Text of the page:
Of all that happened in her eventful life, Olivia de Havilland is best remembered for her role as Melanie Hamilton Wilkes in Gone With The Wind (1939). This is unfair for two reasons. Memorable as she is in GWTW, it is by no means her finest role. Her countless fans will point to the two roles that won her Academy Awards, the two others (besides the supporting role in GWTW) that won her nominations, and more. The second reason is that her legacy goes beyond her roles. Film historians, even law historians and labour activists, will point to the De Havilland Law.
De Havilland, who died this week at age 104, fought the system — and won. In 1943, when Hollywood’s powerful studios controlled the fate of actors, Warner Brothers refused to let her go at the end of their seven-year contract. The studio tagged extra time to the contract to compensate for periods when she had not been working. She sued in a California court, leading to the landmark 1944 ruling — informally known as the De Havilland Law — that the years in the contract mean calendar years. It loosened forever the studios’ grip on actors.
From her life, that is the biggest takeaway. From her death, the big takeaway is sobering: The Golden Age of Hollywood is slipping away. Yes, we will always have the films. But the stars are mostly gone — with due respect to the few who remain, de Havilland was our strongest surviving link to the Golden Age. The era has truly ended.
We are at that stage of history when this was inevitable. Actors who were old enough to play the lead when talking pictures arrived (not de Havilland, who was 11 when the first sound film released in 1927) would have been at least 110 today if it were possible to live that long (Greta Garbo, for example, would have turned 115 this year). Those old enough to have played the lead towards the end of the Golden Age (mid-1960s or thereabouts) will now be at least in their 70s, and more likely in their 80s or 90s. Or gone already.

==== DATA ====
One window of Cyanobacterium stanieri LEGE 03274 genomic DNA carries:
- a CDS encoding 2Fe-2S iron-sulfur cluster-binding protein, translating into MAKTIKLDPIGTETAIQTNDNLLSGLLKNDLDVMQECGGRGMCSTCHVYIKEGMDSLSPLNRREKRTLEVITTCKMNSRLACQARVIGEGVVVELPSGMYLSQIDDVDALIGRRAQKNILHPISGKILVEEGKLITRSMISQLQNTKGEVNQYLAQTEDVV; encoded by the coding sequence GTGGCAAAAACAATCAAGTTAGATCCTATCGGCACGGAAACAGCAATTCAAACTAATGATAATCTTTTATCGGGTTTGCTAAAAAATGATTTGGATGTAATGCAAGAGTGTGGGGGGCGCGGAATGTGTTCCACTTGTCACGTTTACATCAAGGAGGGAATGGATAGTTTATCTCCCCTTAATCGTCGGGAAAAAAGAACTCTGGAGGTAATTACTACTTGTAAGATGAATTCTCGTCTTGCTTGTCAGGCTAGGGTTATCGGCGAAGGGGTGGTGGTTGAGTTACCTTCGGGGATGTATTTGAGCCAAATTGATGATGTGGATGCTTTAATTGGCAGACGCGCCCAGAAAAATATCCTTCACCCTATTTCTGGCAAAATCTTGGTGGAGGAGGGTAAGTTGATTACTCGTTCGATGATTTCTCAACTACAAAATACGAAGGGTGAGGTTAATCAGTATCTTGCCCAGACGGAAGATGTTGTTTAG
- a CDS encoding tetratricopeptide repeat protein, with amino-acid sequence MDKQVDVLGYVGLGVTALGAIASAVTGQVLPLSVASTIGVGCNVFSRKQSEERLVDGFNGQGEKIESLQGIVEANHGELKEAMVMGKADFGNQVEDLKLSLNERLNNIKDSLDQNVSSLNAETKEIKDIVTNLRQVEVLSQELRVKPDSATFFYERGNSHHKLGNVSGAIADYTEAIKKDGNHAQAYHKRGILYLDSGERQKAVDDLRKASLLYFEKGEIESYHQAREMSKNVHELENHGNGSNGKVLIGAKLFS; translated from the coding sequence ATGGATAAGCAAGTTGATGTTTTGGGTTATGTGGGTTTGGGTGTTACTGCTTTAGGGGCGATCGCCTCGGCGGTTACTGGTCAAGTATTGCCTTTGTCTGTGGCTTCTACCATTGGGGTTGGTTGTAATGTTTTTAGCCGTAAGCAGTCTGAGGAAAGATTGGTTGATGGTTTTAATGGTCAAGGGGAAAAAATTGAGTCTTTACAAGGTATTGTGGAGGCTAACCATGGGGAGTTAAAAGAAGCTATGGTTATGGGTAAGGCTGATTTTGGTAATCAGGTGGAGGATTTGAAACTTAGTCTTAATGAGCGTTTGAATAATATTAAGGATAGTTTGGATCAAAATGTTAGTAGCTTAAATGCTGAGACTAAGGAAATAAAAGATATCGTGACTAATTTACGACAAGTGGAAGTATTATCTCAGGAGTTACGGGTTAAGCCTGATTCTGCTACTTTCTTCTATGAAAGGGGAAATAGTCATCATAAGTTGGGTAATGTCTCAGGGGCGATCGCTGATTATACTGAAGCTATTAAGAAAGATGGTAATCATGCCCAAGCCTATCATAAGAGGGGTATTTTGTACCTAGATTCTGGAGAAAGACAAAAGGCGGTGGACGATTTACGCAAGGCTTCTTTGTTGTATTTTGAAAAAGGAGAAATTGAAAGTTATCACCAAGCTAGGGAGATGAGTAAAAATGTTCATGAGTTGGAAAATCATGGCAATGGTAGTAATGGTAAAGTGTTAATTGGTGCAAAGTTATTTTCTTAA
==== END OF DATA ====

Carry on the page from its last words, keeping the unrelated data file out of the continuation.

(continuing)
Ingrid Bergman and Bette Davis, de Havilland’s closest friend in the industry, left in the 1980s. Barbara Stanwyck and Audrey Hepburn died in the 1990s, Gregory Peck and Katharine Hepburn in the 2000s, and Elizabeth Taylor and Lauren Bacall in the following decade. Then Kirk Douglas and now de Havilland have left in the very beginning of the 2020s — both of them past 100.
How many are still with us? An online search throws up long lists that bring a false sense of relief. Most of the names, it turns out, are of actors who played smaller roles, or who were child actors during the Golden Age. Indeed, every link is vital in a vanishing chain, including Mickey Kuhn, now 87, who played Melanie’s young son in GWTW 81 years ago. But it’s the stars we want to count.
I found about a dozen names more familiar than others. Two of the bigger ones are Angela Lansbury and Jane Powell, both in their 90s now. Five others will be familiar to fans of Alfred Hitchcock — six if you count his daughter Patricia, now 92, who appeared in three of his films. Vera Miles, 90, is Marion Crane’s sister from Psycho (1960) and Henry Fonda’s disturbed wife from The Wrong Man (1956). Shirley MacLaine, 86, made her debut in Hitchcock’s The Trouble With Harry (1955). Tippi Hedren of The Birds (1962) and Marnie (1964) is now 90. Kim Novak of Vertigo (1958) is 87.
The most important among them is Eva Marie Saint, who turned 96 on July 4, three days after de Havilland turned 104. Saint was in Hitchcock’s North by Northwest (1959) with Cary Grant (died 1986), and in Elia Kazan’s On the Waterfront (1954) with Marlon Brando (died 2004). We saw Saint at the Oscars in 2018, as a presenter. Cherish these moments, for a day will come, inevitably, when we will have only their films.
De Havilland never did a Hitchcock film. Her sister Joan Fontaine (died 2013 at age 96) did two, winning an Academy nomination for Rebecca (1940) and bagging the award for Suspicion (1942). They remain the only siblings to have each won one or more Academy Awards. Joan got there first, beating Olivia in the 1942 race, but this is not the time to reflect on their famed sibling rivalry. For today, we only have their films.
This article first appeared in the print edition on July 29, 2020 under the title ‘The beautiful people’. email@example.com
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